April 4, 2023•913 words
Has THIS ever happened to YOU?
You're in a meeting with a bunch of other developers. The presenter, who is one of the smartest people you will ever meet, starts off by saying "I know you mostly aren't familiar with the FroznakDecombobulationService, so I'm going to give everyone a high-level overview. As you will see from the boxes and arrows on this slide, ..."
Fifty minutes later, your coffee cup is empty, your bladder is full, your notepad is full of explanation on all the different frameworks and architecture patterns that the FroznakDecombobulationService runs on, and all the different types of error state it might encounter. But somehow, you've never managed to figure out what a Froznak is, or why it ever needs to be Decombobulated by a dedicated Service -- and you're not really clear on the core workflow of the service either.
Developers tend to be very good at writing code -- or at least, we hope we are. Developers do not always tend to be good at explaining their code to outsiders. In my experience, it's especially easy for developers who may have spent months or even years working in the same specific problem space, learning all about the ins and outs of their particular piece of software and its role in the broader environment, to forget that no one else understands their particular niche better than themselves. So in my experience, most presentations given by a developer on a particular piece of software that they work on tend to focus exclusively on the fine details, at the cost of the broader picture. This is more than missing the forest for the trees -- it's missing the trees for the bark and the leaves, and never even considering that your audience has no idea what the forest looks like.
The good news is that if you're considering giving a presentation about some software that you're working on, it's easy to do a lot better than this. All you have to do is keep in mind that your audience, though they may be very smart people who know a lot about software, probably don't know much about your specific software -- if they did, they wouldn't need a presentation! You can model your audience as needing answers to three basic questions about your software, and then all you have to do is answer these three simple questions, in order:
- WHAT problem does this solve for the customer?
- HOW does it solve the problem?
- WHY does it solve the problem that particular way?
Every software system exists to solve some particular problem. If it didn't make someone's life easier (or at least try to), no one would build it. For some systems this is obvious -- for example, a customer facing UI might allow customers to update their account details in your database. But it's often less clear -- a back-end logging service for this UI may not even be visible to customers, but hopefully it helps solve errors and outages faster, thus keeping your customers happy. A caching service might keep latency down, thus giving customers faster response times, while it also keeps server costs down, which gives customers lower prices. Hopefully you understand what value your software system provides to customers, but if not, that's probably something you should figure out before you start trying to explain it to anybody else.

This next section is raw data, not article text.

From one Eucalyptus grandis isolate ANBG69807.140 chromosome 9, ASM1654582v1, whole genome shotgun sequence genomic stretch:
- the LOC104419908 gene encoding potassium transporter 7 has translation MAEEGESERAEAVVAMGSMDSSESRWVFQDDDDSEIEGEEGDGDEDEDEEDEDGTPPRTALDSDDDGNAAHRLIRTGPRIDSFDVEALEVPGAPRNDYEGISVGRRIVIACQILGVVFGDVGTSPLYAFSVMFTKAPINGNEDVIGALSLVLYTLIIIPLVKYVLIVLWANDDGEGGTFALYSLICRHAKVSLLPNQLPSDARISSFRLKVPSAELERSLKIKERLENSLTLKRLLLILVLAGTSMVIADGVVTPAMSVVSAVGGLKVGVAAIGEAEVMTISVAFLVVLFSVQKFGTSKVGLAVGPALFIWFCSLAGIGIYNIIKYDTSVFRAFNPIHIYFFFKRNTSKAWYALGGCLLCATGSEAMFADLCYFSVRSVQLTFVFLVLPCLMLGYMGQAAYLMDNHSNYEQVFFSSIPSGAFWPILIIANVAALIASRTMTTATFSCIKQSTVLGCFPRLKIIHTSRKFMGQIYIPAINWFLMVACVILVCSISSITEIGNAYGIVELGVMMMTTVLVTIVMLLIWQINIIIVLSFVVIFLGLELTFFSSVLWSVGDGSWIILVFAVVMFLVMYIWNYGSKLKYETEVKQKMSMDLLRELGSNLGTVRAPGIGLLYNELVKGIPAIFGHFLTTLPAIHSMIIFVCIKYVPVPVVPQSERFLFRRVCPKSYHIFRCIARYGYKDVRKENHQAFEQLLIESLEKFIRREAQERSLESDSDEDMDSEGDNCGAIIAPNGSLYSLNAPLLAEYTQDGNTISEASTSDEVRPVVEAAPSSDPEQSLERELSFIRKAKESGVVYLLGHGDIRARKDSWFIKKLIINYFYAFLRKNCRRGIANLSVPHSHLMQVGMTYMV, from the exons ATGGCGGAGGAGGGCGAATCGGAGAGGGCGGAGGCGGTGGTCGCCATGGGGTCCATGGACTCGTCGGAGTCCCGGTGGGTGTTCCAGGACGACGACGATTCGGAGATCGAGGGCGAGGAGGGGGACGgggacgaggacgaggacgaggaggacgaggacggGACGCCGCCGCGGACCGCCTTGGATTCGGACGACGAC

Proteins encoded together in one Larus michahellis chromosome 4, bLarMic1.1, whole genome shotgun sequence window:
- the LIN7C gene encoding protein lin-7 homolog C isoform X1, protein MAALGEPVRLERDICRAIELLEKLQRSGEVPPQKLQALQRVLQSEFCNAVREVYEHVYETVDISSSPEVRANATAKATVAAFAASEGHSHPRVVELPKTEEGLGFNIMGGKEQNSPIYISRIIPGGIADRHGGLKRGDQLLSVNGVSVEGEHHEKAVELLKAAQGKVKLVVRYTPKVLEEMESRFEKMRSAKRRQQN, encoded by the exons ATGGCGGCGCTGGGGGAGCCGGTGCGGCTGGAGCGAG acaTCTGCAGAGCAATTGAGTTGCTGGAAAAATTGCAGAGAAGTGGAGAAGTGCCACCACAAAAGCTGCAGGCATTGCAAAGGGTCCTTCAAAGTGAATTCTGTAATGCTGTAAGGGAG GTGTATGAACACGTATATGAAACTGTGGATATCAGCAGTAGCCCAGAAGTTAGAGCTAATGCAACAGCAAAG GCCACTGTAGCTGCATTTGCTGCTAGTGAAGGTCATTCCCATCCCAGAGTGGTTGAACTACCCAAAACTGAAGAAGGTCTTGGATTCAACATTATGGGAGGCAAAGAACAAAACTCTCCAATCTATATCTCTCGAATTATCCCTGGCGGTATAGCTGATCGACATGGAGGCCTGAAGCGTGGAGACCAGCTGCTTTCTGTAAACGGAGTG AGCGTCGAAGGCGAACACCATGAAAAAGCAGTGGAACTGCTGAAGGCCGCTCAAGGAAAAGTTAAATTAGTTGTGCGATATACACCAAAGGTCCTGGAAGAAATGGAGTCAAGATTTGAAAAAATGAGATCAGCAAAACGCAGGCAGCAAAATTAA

This is the part that everyone knows they have to explain; but it makes a lot more sense when everyone listening already understands what problem your system is trying to solve. A useful way to start is by estimating how much you think your audience might understand already, and then cut that rough estimate in half--that's probably about how much they actually understand (and that's why you're the one presenting, to them!). With this safe assumption in mind, it's usually best to try and organize your explanation top down, by starting at the highest level of the overall design, and then drilling down steadily into more and more details. Visual aids like flowcharts are always a great call here, as is literally just showing people the code you're talking about.
This is the part where you can really nerd out -- and hopefully if you've engaged your audience enough, they'll join in. Now that everyone knows what your system is doing, and how it's doing that, it's a lot easier to explain why it works the way it does -- the design decisions and constraints that have gone into it, the things that are really cool or that you're rightfully proud of, or the pile of horrible hacks that nobody likes that got forced into the system by its inherent constraints. This makes a good capstone for any presentation because the What and the How segments have flowed naturally into the Why, by providing context and raising implicit questions about the decision-making (or lack thereof!) which led to the system's current state.
None of this is intended as a strict set of rules; different situations call for different approaches. But I do find out that by keeping these questions in mind any time I have to explain a technical system, and making a point to answer each of them more or less in order, I can plan presentations more easily, and people tend to be more engaged during them, which seems to result in better transference of information and understanding.